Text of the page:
We have all been there, sitting at our desks, in front of a computer for countless hours, staring at the screen; often times we are hunched over in an unfamiliar position. In fact…I am doing the same as I write this article. It is not uncommon for us to feel back pain, after all I don’t believe we were designed to sit at a computer all day. Even as a coach I find myself at my desk for a large portion of my day. This has led to fatigue and soreness.
Back pain is so common in fact that, “researchers say about 90 percent of adults will experience low back pain in their lifetime and 10 percent of those people will develop chronic pain and disability,” (Baidya 2013). That’s a big percentage of people experiencing some very common pains.
Whether you are an ex elite level athlete, a recreational sport enthusiast or just experiencing back pain from your daily routine, there are several common causes of your back pain and a few simple things that can help give you relief.
What Can Cause Lower Back Pain
- A large percentage of lower back pain can be due to movement and posture, however sitting all day can also be detrimental to your back.
- You may have a weak core. I know you’re thinking six pack abs, but that is not necessary to relieve your pain. Some simple exercises can help in your daily routine.
- You may not realize it, but your sleeping position may cause you problems as well. Sleeping on your stomach can cause lower back pain by putting pressure on your muscles and joints.
- Finally, muscle and ligament strain is a common cause of your back pain. Repeated heavy lifting or jerking motions can cause back strains.
What Can You Do to Relieve Your Pain
- If you find yourself sitting for extended hours at your desk, follow a few easy steps to help prevent and relive your pain. First make sure your screen and chair are set up so the screen is at eye level. Second, make sure your chair has lumbar support, found here. Third, a few quick exercises can relieve your pain as well. Try to hold your head for seven to ten second in the following positions, forward, back, and each side. Do this a few times a day.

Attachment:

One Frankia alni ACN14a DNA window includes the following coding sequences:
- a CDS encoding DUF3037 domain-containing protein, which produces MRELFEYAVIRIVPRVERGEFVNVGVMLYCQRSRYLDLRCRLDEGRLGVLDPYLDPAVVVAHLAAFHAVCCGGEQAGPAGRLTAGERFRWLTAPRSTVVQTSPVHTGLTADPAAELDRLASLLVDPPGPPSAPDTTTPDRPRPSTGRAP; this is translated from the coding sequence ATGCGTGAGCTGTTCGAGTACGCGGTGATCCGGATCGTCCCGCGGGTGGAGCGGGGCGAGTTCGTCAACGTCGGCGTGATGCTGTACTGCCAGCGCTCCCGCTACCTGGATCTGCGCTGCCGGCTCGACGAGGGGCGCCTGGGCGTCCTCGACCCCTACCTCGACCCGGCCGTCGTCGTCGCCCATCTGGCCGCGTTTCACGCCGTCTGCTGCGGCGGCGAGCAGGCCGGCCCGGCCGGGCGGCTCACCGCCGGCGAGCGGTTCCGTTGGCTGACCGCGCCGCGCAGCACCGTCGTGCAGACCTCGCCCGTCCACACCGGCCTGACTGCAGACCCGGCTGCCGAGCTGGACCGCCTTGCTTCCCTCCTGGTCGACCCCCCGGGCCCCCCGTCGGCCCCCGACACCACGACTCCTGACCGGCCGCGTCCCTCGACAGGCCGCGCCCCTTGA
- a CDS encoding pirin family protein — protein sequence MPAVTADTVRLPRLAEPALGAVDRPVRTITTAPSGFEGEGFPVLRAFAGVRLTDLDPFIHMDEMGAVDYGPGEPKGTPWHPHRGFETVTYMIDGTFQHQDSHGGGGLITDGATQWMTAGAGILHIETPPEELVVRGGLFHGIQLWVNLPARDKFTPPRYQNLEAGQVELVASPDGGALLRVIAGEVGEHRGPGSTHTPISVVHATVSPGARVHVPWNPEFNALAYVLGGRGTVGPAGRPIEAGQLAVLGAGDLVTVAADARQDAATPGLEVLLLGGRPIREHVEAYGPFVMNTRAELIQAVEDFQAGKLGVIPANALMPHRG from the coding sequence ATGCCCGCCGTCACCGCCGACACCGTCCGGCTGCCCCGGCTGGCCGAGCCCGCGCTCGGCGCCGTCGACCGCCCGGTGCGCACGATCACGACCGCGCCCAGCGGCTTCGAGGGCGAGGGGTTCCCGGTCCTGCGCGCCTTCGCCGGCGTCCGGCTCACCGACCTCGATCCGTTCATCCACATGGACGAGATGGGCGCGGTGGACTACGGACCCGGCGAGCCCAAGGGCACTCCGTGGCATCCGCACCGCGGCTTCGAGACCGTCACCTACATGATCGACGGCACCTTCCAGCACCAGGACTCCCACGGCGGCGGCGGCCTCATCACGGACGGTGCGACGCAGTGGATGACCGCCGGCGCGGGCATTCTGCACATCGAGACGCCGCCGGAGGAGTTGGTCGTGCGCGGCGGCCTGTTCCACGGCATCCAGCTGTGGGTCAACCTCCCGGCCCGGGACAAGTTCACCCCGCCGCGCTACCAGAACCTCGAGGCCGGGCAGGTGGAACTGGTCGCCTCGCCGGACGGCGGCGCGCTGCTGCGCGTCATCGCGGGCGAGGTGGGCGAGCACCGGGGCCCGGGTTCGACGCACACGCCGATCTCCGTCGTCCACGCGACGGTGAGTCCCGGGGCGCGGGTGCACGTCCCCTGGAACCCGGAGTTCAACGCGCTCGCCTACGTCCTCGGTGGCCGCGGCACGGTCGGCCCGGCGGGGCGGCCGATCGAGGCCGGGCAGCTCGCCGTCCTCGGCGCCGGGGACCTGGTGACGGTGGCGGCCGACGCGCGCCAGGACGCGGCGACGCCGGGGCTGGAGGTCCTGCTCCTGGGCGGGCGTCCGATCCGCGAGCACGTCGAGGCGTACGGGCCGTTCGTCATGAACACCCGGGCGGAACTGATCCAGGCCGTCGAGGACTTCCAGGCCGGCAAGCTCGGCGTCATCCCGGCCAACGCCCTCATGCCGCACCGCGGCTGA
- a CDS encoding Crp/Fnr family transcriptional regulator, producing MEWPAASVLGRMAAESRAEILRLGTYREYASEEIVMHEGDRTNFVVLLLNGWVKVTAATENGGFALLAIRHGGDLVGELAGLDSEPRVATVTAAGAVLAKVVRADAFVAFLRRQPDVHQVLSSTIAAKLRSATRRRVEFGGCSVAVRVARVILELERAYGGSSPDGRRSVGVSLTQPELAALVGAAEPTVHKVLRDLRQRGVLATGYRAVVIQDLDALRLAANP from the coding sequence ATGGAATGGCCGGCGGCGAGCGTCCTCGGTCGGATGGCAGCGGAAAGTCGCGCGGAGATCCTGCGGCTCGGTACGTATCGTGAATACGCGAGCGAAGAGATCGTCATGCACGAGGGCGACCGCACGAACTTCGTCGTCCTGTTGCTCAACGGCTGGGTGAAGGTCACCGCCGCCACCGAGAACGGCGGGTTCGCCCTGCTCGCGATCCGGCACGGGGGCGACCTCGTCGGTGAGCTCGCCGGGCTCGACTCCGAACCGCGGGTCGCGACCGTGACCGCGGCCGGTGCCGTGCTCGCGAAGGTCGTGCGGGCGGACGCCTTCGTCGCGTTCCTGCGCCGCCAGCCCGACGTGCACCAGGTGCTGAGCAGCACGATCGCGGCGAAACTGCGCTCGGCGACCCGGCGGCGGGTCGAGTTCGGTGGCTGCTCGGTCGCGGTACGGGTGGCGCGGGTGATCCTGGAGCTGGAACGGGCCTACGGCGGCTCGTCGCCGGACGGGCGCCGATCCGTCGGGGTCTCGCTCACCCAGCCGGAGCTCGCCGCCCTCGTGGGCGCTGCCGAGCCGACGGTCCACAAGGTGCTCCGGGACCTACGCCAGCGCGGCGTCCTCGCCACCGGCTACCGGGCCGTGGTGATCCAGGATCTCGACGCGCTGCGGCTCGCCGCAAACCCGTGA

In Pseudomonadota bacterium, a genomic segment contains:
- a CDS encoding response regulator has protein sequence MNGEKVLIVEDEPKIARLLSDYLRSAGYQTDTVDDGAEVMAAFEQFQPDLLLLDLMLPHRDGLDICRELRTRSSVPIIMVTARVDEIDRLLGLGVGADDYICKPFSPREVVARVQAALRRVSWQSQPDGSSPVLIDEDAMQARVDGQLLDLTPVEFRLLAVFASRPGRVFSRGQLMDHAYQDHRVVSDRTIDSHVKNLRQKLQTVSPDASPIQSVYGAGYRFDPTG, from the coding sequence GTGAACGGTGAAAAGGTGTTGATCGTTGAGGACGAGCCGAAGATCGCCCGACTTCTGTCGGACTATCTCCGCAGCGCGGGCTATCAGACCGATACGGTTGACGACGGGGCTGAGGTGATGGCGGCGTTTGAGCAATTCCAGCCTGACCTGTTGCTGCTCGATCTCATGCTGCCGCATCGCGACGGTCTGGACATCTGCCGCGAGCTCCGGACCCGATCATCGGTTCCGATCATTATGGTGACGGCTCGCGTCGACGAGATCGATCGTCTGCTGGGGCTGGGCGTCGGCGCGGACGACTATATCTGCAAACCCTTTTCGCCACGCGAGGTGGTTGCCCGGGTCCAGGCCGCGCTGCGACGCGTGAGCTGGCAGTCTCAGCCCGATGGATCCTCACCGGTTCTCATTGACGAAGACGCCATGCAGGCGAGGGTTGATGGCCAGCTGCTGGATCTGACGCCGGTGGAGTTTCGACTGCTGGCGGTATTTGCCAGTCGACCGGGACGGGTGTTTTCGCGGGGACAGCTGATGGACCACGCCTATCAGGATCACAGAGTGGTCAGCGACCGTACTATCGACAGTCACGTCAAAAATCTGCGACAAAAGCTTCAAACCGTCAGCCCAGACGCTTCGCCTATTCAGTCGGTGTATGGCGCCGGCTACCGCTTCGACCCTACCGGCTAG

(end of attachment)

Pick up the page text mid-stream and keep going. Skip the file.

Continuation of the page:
- Weak core? Sit ups aren’t the only way to help strengthen your core and relieve some of your pains. Try to twist slowly at your desk, and add in a few lunges when you have time.
- Stomach sleeper? See if you can work on sleeping on your side. “Sleeping on one’s side with the knees drawn up in a fetal position can help open up the joints in the spine and relieve pressure by reducing the curvature of the spine,” (National Institute of Neurological Disorders and Stroke, 2015).
- If you must lift heavy objects lift from the knees, keep your head down and in line with a straight back, keep the objects close to the body and try not to twist when lifting.
Your back pain is an all too common problem and you’re not alone in your experience. However, try to be as preventive as possible and you will find some relief over time.
~Sean Hogan has coached hockey at the international and collegiate levels for over ten years. He has spoken at numerous events about culture building, goal setting and healthy lifestyles. He holds a Master’s of Science Degree in Recreation and Sports Science with an emphasis on Coaching Education from OHIO University.
Baidya, A. (2013, August 19). OU Researchers Conducting Long-Term Study On Lower Back Pain. Retrieved June 28, 2016, from http://woub.org/2013/08/19/ou-researchers-conducting-long-term-study-lower-back-pain/
Low Back Pain Fact Sheet. (2015, November 3). Retrieved June 28, 2016, from http://www.ninds.nih.gov/disorders/backpain/detail_backpain.htm#3102_9